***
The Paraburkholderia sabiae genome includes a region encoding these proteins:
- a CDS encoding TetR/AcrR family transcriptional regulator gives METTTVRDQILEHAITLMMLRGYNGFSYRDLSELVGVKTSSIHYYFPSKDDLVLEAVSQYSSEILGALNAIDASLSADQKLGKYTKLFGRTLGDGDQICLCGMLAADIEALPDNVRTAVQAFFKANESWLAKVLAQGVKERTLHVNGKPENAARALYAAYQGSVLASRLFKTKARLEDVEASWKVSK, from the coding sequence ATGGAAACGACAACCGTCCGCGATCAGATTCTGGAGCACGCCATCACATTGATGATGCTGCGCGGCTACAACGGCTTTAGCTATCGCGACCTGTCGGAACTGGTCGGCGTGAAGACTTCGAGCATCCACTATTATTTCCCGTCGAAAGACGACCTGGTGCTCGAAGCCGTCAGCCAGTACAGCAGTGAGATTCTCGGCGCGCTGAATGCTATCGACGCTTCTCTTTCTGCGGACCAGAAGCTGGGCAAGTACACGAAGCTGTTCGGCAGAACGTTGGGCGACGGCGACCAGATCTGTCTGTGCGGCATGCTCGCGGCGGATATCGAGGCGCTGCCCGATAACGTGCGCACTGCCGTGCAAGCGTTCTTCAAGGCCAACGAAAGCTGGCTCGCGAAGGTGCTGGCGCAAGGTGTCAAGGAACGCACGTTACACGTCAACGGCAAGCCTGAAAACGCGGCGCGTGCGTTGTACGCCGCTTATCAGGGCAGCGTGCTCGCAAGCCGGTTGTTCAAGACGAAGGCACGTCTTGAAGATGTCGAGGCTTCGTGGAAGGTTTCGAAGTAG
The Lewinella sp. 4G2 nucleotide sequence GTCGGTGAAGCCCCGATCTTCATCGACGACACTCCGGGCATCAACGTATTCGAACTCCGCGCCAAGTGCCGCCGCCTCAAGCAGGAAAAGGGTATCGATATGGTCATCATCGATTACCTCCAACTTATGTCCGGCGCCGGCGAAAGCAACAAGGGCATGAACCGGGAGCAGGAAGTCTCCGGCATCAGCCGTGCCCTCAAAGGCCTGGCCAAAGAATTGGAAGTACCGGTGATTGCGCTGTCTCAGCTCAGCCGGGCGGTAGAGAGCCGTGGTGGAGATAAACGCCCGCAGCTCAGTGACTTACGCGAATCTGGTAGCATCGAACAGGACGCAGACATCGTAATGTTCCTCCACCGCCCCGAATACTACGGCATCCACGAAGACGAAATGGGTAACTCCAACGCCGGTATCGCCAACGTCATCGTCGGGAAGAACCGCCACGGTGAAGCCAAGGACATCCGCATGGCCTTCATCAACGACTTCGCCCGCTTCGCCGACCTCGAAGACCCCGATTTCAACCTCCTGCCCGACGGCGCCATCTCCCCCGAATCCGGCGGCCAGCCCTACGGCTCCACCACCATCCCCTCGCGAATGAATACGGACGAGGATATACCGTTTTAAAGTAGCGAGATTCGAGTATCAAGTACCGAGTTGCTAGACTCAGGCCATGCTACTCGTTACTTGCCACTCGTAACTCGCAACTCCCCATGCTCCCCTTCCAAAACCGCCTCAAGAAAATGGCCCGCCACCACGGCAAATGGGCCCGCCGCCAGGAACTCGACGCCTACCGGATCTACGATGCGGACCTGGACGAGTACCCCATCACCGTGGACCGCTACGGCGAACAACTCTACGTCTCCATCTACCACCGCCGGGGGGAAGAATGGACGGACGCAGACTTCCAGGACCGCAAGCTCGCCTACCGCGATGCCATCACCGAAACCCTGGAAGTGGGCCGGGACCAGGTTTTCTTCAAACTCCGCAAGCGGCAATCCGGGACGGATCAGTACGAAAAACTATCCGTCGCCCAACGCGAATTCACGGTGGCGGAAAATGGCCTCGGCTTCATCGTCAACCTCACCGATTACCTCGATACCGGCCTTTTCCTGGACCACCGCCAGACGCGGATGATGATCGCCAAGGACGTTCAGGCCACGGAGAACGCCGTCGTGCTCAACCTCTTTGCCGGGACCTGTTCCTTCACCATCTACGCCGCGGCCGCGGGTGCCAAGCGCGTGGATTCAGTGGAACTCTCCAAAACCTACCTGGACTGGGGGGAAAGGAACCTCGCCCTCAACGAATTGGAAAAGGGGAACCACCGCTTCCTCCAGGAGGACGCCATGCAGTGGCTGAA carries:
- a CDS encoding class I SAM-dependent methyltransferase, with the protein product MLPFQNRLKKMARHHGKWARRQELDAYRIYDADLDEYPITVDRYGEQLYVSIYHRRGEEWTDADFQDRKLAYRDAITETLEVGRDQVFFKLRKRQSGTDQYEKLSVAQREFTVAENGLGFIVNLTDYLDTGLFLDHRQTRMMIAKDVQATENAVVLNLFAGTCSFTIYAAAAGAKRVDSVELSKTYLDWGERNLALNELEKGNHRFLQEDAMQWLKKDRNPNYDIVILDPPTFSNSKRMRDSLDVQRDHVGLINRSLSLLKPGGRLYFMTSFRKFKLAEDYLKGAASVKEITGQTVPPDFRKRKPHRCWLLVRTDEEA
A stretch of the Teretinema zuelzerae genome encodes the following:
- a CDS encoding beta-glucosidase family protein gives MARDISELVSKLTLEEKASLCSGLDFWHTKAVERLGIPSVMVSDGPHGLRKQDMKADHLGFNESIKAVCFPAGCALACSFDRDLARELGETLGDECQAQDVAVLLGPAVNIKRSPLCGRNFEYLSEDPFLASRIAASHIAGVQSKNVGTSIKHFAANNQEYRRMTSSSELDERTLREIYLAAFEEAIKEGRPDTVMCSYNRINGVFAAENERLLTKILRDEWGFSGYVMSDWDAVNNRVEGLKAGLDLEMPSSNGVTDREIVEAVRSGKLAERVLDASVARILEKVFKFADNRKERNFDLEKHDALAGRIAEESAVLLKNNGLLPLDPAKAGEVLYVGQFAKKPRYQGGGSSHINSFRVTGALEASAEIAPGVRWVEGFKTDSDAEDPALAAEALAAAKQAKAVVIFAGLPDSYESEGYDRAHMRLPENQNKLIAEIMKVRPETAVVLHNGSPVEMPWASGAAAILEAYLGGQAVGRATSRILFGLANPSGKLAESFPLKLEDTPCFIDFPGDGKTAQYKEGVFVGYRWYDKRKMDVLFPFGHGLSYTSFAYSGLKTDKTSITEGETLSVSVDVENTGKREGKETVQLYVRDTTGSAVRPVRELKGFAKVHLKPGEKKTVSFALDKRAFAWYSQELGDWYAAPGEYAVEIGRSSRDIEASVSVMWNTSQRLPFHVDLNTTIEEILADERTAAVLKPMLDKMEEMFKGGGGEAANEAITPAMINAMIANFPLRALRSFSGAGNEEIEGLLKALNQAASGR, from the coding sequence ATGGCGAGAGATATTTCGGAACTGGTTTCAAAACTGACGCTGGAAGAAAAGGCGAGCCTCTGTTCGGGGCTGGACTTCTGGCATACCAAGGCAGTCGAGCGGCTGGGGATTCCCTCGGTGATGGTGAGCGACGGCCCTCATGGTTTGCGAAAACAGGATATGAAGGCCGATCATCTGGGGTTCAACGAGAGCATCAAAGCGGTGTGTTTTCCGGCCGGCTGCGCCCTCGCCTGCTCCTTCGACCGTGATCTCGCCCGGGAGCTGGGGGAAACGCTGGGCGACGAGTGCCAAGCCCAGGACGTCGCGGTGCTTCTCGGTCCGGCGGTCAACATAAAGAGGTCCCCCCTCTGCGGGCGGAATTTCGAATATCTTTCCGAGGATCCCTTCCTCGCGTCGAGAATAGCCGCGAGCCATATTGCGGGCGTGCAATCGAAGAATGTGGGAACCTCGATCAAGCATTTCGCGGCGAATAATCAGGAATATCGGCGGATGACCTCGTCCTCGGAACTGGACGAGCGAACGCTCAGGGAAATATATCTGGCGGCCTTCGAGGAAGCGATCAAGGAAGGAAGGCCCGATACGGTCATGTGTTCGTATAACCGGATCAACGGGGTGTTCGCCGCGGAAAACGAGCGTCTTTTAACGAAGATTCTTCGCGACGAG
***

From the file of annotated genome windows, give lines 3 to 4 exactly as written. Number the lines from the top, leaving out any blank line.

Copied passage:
The Lewinella sp. 4G2 nucleotide sequence GTCGGTGAAGCCCCGATCTTCATCGACGACACTCCGGGCATCAACGTATTCGAACTCCGCGCCAAGTGCCGCCGCCTCAAGCAGGAAAAGGGTATCGATATGGTCATCATCGATTACCTCCAACTTATGTCCGGCGCCGGCGAAAGCAACAAGGGCATGAACCGGGAGCAGGAAGTCTCCGGCATCAGCCGTGCCCTCAAAGGCCTGGCCAAAGAATTGGAAGTACCGGTGATTGCGCTGTCTCAGCTCAGCCGGGCGGTAGAGAGCCGTGGTGGAGATAAACGCCCGCAGCTCAGTGACTTACGCGAATCTGGTAGCATCGAACAGGACGCAGACATCGTAATGTTCCTCCACCGCCCCGAATACTACGGCATCCACGAAGACGAAATGGGTAACTCCAACGCCGGTATCGCCAACGTCATCGTCGGGAAGAACCGCCACGGTGAAGCCAAGGACATCCGCATGGCCTTCATCAACGACTTCGCCCGCTTCGCCGACCTCGAAGACCCCGATTTCAACCTCCTGCCCGACGGCGCCATCTCCCCCGAATCCGGCGGCCAGCCCTACGGCTCCACCACCATCCCCTCGCGAATGAATACGGACGAGGATATACCGTTTTAAAGTAGCGAGATTCGAGTATCAAGTACCGAGTTGCTAGACTCAGGCCATGCTACTCGTTACTTGCCACTCGTAACTCGCAACTCCCCATGCTCCCCTTCCAAAACCGCCTCAAGAAAATGGCCCGCCACCACGGCAAATGGGCCCGCCGCCAGGAACTCGACGCCTACCGGATCTACGATGCGGACCTGGACGAGTACCCCATCACCGTGGACCGCTACGGCGAACAACTCTACGTCTCCATCTACCACCGCCGGGGGGAAGAATGGACGGACGCAGACTTCCAGGACCGCAAGCTCGCCTACCGCGATGCCATCACCGAAACCCTGGAAGTGGGCCGGGACCAGGTTTTCTTCAAACTCCGCAAGCGGCAATCCGGGACGGATCAGTACGAAAAACTATCCGTCGCCCAACGCGAATTCACGGTGGCGGAAAATGGCCTCGGCTTCATCGTCAACCTCACCGATTACCTCGATACCGGCCTTTTCCTGGACCACCGCCAGACGCGGATGATGATCGCCAAGGACGTTCAGGCCACGGAGAACGCCGTCGTGCTCAACCTCTTTGCCGGGACCTGTTCCTTCACCATCTACGCCGCGGCCGCGGGTGCCAAGCGCGTGGATTCAGTGGAACTCTCCAAAACCTACCTGGACTGGGGGGAAAGGAACCTCGCCCTCAACGAATTGGAAAAGGGGAACCACCGCTTCCTCCAGGAGGACGCCATGCAGTGGCTGAA carries:
- a CDS encoding class I SAM-dependent methyltransferase, with the protein product MLPFQNRLKKMARHHGKWARRQELDAYRIYDADLDEYPITVDRYGEQLYVSIYHRRGEEWTDADFQDRKLAYRDAITETLEVGRDQVFFKLRKRQSGTDQYEKLSVAQREFTVAENGLGFIVNLTDYLDTGLFLDHRQTRMMIAKDVQATENAVVLNLFAGTCSFTIYAAAAGAKRVDSVELSKTYLDWGERNLALNELEKGNHRFLQEDAMQWLKKDRNPNYDIVILDPPTFSNSKRMRDSLDVQRDHVGLINRSLSLLKPGGRLYFMTSFRKFKLAEDYLKGAASVKEITGQTVPPDFRKRKPHRCWLLVRTDEEA